Mike Osborne – Outback
So It Is
Mike Osborne (alto saxophone): Harry Beckett (trumpet): Chris McGregor (piano): Harry Miller (bass): Louis Moholo (drums)
Howard Riley – Flight
Howard Riley (piano): Barry Guy (bass): Tony Oxley (drums, percussion)
John Taylor – Pause, And Think Again
And Think Again
Awakening/Eye to Eye
John Taylor (piano): Kenny Wheeler (trumpeter): Chris Pyne (trombone): Stan Sulzmann (alto saxophone): John Surman (soprano saxophone): Chris Laurence
(bass): Tony Levin (drums): Norma Winstone (voice)
[3 CDs: 41:18 + 42:18 + 41:24]
Turtle Records was the brainchild of Peter Eden. The local jazz scene in London was in good health in the late 1960s, despite the omnivorous incursions of
Rock, and carving out its own stylistic avenues, some largely independent of American models. Specialist record labels were willing to capture the new
sounds and Turtle was one of a number. Eden himself was also active on Harvest and Deram.
There are three LPs in this handsome and stylish box set, with an extensive 17,000 word booklet by Colin Harper, complete with evocative and well
reproduced photographs, playbills and ephemera and full discographies of the three sessions. A number of interviews with leading lights such as Mike
Westbrook, Barry Guy, Norma Winstone, Howard Riley and Eden himself are included, as is what must be one of the last interviews with John Taylor. The discs
were made during 1970-71, the high point of Eden’s direct active involvement with record making, a process that absorbed him between 1968 and ’72. For the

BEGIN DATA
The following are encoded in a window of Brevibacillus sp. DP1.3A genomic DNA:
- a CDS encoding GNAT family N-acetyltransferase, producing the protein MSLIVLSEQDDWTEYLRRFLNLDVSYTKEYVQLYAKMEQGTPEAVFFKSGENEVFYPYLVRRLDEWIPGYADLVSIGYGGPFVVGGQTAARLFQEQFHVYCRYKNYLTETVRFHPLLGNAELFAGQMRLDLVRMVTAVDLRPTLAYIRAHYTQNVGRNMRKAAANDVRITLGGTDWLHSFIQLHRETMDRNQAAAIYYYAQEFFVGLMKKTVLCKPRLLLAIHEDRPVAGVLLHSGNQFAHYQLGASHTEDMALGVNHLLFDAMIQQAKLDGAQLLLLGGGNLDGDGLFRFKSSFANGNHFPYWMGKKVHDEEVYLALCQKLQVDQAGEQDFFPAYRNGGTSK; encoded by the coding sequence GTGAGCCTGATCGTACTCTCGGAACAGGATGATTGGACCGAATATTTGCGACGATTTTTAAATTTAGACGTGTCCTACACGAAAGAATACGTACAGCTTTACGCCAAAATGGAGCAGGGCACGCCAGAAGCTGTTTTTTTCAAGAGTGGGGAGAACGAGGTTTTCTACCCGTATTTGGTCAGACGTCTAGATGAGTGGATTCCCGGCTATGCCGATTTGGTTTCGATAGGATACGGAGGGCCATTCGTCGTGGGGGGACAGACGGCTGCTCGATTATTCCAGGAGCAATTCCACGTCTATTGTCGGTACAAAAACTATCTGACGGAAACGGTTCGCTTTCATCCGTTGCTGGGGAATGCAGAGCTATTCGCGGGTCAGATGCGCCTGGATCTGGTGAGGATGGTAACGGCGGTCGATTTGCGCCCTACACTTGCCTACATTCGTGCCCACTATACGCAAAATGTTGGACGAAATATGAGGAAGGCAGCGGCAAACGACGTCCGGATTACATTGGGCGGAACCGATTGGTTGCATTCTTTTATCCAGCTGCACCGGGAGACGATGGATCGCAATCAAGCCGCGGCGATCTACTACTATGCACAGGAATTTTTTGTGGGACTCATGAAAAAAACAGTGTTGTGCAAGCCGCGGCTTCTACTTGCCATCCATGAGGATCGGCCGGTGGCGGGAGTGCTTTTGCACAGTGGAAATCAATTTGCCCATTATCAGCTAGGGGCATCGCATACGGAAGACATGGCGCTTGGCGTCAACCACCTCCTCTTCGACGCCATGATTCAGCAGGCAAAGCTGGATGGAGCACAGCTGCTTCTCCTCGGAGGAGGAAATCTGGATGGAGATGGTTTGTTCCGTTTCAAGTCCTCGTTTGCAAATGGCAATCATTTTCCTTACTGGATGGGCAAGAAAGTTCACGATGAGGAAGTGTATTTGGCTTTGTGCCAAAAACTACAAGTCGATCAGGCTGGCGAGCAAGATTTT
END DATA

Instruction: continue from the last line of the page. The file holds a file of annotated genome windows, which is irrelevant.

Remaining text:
first time these three Turtle LPs are reissued remastered from the original tapes – there have been reissues but these were from the LPs.
was Mike Osborne’s first album under his own name and teamed him with Harry Beckett, Chris McGregor, Harry Miller and Louis Moholo for two long tracks that
chart the more austere and combustible, pressure-cooking elements of Osborne’s compositional and executant talents. What they also show is supple command
of tempi, and an almost antic disposition that is most apparent in the title track where the level of theatrical intensity is high. Howard Riley’s trio,
with bassist Barry Guy and Tony Oxley, drums and percussion, is featured on Flight. There are no studio overdubs here, simply visceral modernism
on-the-go where colour-conscious micro-dynamics of Cirrus preface the juddering torrent of Forgotten Game. Moments of fugitive lyricism
can be found – search and ye shall find – but whilst the two ballads offer a semblance of calm, if not quite romanticism, the title track’s frantic
vehemence is more the name of the game. John Taylor and his band turn in Pause, And Think Again, a five-track disc produced by John Surman –
playing soprano throughout. Taylor has a better-sounding piano than poor Riley, or maybe Riley had pulverised the life out of it during his disc – and this
session is far more congenial and less abrasive. Themes are nice and brassy and solos – especially Surman’s and Kenny Wheeler’s – are full of verve. The
set’s conversational elements are best savoured in Pause, its more abrasive, thrashing qualities – not too far from Riley’s - on Awakening. Taylor himself is on excellent, often allusive form, and supports Winstone on her vocal excursion deftly.
This excellently realised box restores these vigorous and still-challenging discs in the best possible sound.